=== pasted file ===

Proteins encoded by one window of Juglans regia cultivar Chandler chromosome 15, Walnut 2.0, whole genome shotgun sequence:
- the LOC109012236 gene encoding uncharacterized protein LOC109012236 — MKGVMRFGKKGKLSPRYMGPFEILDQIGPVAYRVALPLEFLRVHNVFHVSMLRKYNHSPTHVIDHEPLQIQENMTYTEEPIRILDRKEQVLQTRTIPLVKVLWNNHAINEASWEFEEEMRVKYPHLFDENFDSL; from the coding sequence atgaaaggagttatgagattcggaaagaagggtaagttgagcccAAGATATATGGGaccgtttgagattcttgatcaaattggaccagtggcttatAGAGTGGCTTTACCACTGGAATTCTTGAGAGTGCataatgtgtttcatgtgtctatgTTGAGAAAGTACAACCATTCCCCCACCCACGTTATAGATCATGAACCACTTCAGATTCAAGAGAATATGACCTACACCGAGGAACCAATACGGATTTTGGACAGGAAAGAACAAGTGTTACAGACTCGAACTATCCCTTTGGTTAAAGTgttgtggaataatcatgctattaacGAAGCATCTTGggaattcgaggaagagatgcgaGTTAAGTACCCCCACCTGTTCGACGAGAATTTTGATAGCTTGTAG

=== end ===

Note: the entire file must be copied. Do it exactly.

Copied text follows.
Proteins encoded by one window of Juglans regia cultivar Chandler chromosome 15, Walnut 2.0, whole genome shotgun sequence:
- the LOC109012236 gene encoding uncharacterized protein LOC109012236 — MKGVMRFGKKGKLSPRYMGPFEILDQIGPVAYRVALPLEFLRVHNVFHVSMLRKYNHSPTHVIDHEPLQIQENMTYTEEPIRILDRKEQVLQTRTIPLVKVLWNNHAINEASWEFEEEMRVKYPHLFDENFDSL; from the coding sequence atgaaaggagttatgagattcggaaagaagggtaagttgagcccAAGATATATGGGaccgtttgagattcttgatcaaattggaccagtggcttatAGAGTGGCTTTACCACTGGAATTCTTGAGAGTGCataatgtgtttcatgtgtctatgTTGAGAAAGTACAACCATTCCCCCACCCACGTTATAGATCATGAACCACTTCAGATTCAAGAGAATATGACCTACACCGAGGAACCAATACGGATTTTGGACAGGAAAGAACAAGTGTTACAGACTCGAACTATCCCTTTGGTTAAAGTgttgtggaataatcatgctattaacGAAGCATCTTGggaattcgaggaagagatgcgaGTTAAGTACCCCCACCTGTTCGACGAGAATTTTGATAGCTTGTAG